It’s Finally Happened … by Amber Foxx

I have a post due, and I have no idea what to write. I got Shadow Family back from my editor, after the usual back and forth about what to rewrite and why, and now I’m going through the book for the last time with her changes. The last time before sending it to my proofreader, that is. And then I’ll look it over again once those corrections are in. The upside of all this is that I’ve practically memorized all my books from so much repeated exposure to every page. I’m not likely to forget details that could affect the next book. I maintain a file of master notes on the series just in case, keeping track of characters’ ages, birthdays,  and unique mannerisms, names of minor secondary characters, family trees, and more, but I have the file of my protagonist’s personal memories and life experiences in my head. Okay, back to work. My readers are waiting for this book to come out.

 

Changing Pace by Amber Foxx

I sent Shadow Family, the seventh Mae Martin Psychic Mystery, to my editor at 3:30 a.m. Monday September 16th. I lived with this book for seventeen months from first draft to hitting send. I was immersed in it for weeks nonstop as my deadline approached, hardly getting out except for running or teaching yoga, while I worked through feedback from multiple beta readers and critique partners. After that round of cuts and revisions, I read the whole book aloud, acting it out as if recording an audiobook in order to make the final adjustments. For a few days after I hit send, I had to remind myself not to read a finished scene aloud as I worked on the next book. It’s useful later in the process, but it slows me down when I should be letting my imagination fly. And I’m still reminding myself not to perfect every line. After all, I may end up cutting it.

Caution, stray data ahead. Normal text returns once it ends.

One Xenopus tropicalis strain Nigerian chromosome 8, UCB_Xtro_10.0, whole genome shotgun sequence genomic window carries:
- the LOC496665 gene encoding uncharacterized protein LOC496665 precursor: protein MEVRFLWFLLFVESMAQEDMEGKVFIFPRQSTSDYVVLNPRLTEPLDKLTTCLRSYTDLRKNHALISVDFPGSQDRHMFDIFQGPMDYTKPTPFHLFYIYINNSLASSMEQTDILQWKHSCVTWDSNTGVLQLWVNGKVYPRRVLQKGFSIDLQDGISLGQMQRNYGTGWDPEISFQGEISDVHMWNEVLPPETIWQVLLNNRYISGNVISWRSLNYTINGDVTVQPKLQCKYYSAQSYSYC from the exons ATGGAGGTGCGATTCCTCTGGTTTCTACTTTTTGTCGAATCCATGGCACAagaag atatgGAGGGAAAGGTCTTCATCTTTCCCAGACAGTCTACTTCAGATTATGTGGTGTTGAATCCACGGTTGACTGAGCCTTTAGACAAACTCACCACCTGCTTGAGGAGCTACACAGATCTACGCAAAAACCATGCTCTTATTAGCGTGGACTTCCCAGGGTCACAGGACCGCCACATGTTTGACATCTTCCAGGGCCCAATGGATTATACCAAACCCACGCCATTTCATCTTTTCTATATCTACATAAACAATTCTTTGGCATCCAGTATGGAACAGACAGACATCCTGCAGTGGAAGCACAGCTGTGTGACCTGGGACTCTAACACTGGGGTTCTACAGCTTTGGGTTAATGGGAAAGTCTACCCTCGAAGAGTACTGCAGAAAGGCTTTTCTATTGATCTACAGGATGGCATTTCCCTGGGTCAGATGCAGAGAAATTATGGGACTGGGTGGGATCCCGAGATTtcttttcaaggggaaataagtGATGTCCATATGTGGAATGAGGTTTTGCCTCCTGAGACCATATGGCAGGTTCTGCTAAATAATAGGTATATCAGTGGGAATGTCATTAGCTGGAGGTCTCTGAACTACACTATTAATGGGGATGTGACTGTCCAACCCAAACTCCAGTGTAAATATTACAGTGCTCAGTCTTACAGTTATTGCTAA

I’m experiencing something like the disoriented state of mind that used to hit at the end of a college semester when I’d turned in final grades and had no more faculty meetings to attend, no deadlines, and practically no schedule. Open space in my life and in my head. Having time to catch up on my neglected social life feels wonderful. I’m also free to explore and experiment with the new work in progress, discovering its themes and its depths, surprising myself as I go. After the perfectionism of the previous weeks, it’s liberating. I’m free to mess up!